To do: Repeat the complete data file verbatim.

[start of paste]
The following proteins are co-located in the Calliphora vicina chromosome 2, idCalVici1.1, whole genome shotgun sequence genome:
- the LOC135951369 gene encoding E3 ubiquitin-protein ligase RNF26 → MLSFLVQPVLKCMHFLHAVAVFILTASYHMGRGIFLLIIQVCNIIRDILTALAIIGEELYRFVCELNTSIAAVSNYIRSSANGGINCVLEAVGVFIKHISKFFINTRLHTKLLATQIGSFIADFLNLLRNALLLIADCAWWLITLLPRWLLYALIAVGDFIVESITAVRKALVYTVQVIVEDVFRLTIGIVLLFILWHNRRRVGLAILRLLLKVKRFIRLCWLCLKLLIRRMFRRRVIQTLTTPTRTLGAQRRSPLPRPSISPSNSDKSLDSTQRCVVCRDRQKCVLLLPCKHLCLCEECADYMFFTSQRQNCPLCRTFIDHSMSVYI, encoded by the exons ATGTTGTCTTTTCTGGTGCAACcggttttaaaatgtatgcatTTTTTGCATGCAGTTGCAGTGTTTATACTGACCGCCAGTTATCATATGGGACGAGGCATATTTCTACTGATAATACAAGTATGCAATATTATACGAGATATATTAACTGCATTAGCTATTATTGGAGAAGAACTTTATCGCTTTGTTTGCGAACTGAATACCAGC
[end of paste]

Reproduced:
The following proteins are co-located in the Calliphora vicina chromosome 2, idCalVici1.1, whole genome shotgun sequence genome:
- the LOC135951369 gene encoding E3 ubiquitin-protein ligase RNF26 → MLSFLVQPVLKCMHFLHAVAVFILTASYHMGRGIFLLIIQVCNIIRDILTALAIIGEELYRFVCELNTSIAAVSNYIRSSANGGINCVLEAVGVFIKHISKFFINTRLHTKLLATQIGSFIADFLNLLRNALLLIADCAWWLITLLPRWLLYALIAVGDFIVESITAVRKALVYTVQVIVEDVFRLTIGIVLLFILWHNRRRVGLAILRLLLKVKRFIRLCWLCLKLLIRRMFRRRVIQTLTTPTRTLGAQRRSPLPRPSISPSNSDKSLDSTQRCVVCRDRQKCVLLLPCKHLCLCEECADYMFFTSQRQNCPLCRTFIDHSMSVYI, encoded by the exons ATGTTGTCTTTTCTGGTGCAACcggttttaaaatgtatgcatTTTTTGCATGCAGTTGCAGTGTTTATACTGACCGCCAGTTATCATATGGGACGAGGCATATTTCTACTGATAATACAAGTATGCAATATTATACGAGATATATTAACTGCATTAGCTATTATTGGAGAAGAACTTTATCGCTTTGTTTGCGAACTGAATACCAGC